Is juicing good for you?
As with all things it is always smart to question how healthy something really is, and when it comes to healthy eating and drinking there can often be a lot of controversy. Even though juicing is generally seen as a good thing, there has also been some bad press that may make people question it. So, let’s explore this fundamental question “is juicing good for you?” a little more closely.
The upsides of juicing are excellent. One thing that all studies conclusively show us is that lots of fruits and vegetables in our diet is vital to good health and those that eat the most fruits and veggies are the least likely to suffer with heart disease, cancer and other types of degenerative diseases. This is because fruits and veggies are loaded with nutrients that we need for optimum health such as vitamins, minerals, enzymes and antioxidants. It is antioxidants in particular that defend us greatly from disease because they reduce oxidative damage to our cells that can lead to premature aging and degenerative diseases.
When we drink fresh made juice we are increasing our intake of antioxidants dramatically for two good reasons. First, we are consuming more fruits and vegetables in one serving of juice than we would most likely eat in a day. We can expect to use 5 to 10 servings of fruits and veggies on average for a single serving of juice. Second, and this is an important point, a juice extractor “frees” considerably more antioxidants from fruits and veggies for us to digest than we could be chewing them. Antioxidants are bound to the fiber in produce and some of them are released by chewing, but the rest just pass straight through us with the fiber. However it is important to state that eating whole fruits and veggies still provide us with LOTS of antioxidants, juicing increases this number extensively.
To cut a long story short, fresh juice is essentially concentrated liquid nutrition.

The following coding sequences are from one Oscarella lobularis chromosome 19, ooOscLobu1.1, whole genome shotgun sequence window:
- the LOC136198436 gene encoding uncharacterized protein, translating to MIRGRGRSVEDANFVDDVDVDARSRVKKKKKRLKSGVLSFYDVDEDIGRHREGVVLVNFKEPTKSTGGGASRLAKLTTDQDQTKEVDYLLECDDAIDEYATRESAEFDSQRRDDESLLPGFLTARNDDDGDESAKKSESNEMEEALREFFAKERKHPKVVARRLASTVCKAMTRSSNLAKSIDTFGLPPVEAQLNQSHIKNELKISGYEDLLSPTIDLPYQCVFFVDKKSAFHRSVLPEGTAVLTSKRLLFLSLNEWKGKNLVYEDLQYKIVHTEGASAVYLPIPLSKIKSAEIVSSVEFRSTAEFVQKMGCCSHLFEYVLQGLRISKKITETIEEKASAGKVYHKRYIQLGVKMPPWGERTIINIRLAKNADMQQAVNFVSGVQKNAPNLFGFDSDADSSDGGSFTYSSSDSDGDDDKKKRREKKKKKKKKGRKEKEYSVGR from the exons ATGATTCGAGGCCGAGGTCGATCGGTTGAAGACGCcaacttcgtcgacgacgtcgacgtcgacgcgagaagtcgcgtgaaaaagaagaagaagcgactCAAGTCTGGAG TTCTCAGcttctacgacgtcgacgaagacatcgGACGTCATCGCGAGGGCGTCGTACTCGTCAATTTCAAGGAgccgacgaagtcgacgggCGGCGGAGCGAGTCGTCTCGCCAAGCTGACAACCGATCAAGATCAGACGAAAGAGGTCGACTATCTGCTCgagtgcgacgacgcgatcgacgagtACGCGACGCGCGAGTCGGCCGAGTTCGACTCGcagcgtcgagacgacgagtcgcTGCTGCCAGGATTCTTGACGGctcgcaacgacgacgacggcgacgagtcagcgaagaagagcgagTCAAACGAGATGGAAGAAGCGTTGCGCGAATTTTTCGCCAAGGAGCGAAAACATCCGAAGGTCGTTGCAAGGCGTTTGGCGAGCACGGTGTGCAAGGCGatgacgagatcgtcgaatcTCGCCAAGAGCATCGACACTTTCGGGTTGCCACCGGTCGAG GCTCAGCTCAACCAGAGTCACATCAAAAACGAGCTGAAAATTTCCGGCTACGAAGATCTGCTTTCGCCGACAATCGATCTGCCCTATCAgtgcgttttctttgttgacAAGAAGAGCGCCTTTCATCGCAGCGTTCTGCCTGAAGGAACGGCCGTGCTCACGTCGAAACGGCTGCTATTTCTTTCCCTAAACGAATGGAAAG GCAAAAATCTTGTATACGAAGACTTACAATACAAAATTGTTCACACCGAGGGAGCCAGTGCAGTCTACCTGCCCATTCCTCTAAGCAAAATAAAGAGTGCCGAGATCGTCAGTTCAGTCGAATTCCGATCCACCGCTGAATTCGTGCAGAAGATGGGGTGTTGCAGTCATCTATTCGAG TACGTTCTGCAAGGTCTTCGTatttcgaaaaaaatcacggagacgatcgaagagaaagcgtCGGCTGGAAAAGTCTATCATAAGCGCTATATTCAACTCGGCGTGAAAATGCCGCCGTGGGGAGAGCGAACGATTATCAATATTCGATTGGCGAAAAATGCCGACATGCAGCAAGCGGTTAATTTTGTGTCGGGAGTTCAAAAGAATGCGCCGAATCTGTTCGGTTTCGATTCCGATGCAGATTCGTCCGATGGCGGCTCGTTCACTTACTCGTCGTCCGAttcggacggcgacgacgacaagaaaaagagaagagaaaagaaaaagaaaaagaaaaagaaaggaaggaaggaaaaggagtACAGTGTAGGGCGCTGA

If you have heard that juicing is not so good for you, this is for two reasons – the sugar content of fruit juice and the lack of fiber. These are fair criticisms of juicing and can be remedied if we juice responsibly. While a juice extractor does pour forth an abundance of vitamins, minerals and antioxidant, it discards fiber – but not all. There are two types of fiber, soluble and insoluble fiber. Juicing completely discards insoluble fibers which are important for moving food through our intestines and keeping us regular. Soluble fibers, such as pectin, are not completely eliminated, a small amount of it does make it through. These soluble fibers help to lower our LDL “bad” cholesterol levels by absorbing cholesterol in the small intestine before it gets a chance to move into the bloodstream so that we just, well, poop the cholesterol out! This is why studies show that giving apple juice to patients that was made with the whole apple is more effective at reducing total cholesterol levels than apple juice made with peeled apples. The peel contains more fiber than the pulp.
So, it is vitally important that we don’t swap out eating whole fruits and veggies for drinking juice, but that we do both – drink and eat them. This way we got an abundance of nutrients and plenty of fiber too.
When juicing it is recommend to stick with vegetable juice most of the time because vegetables contain way less sugar than fruits do. Vegetable juice will not adversely effect your blood sugar like fruit juice can. A glass of fruit juice will spike your blood sugar. For this reason it is better to have a fruit juice just before a solid meal so that blood sugar levels can get evened out with a healthy meal. Used as a snack by itself you may find that fruit juice may leave you feeling hungry as soon as the blood sugar spike drops. The other thing is that whole fruits do not affect blood sugar in the way that fruit juice does because fiber slows down the rate at which sugar moves into the blood stream.
So, while fruit juice is very nutritious we have to take into account that it is sugary and use it wisely.
To conclude the question “is juicing really good for you”? The answer is – juicing is great for you, especially as part of a healthy diet and if you stick with mostly vegetable juice.
To your health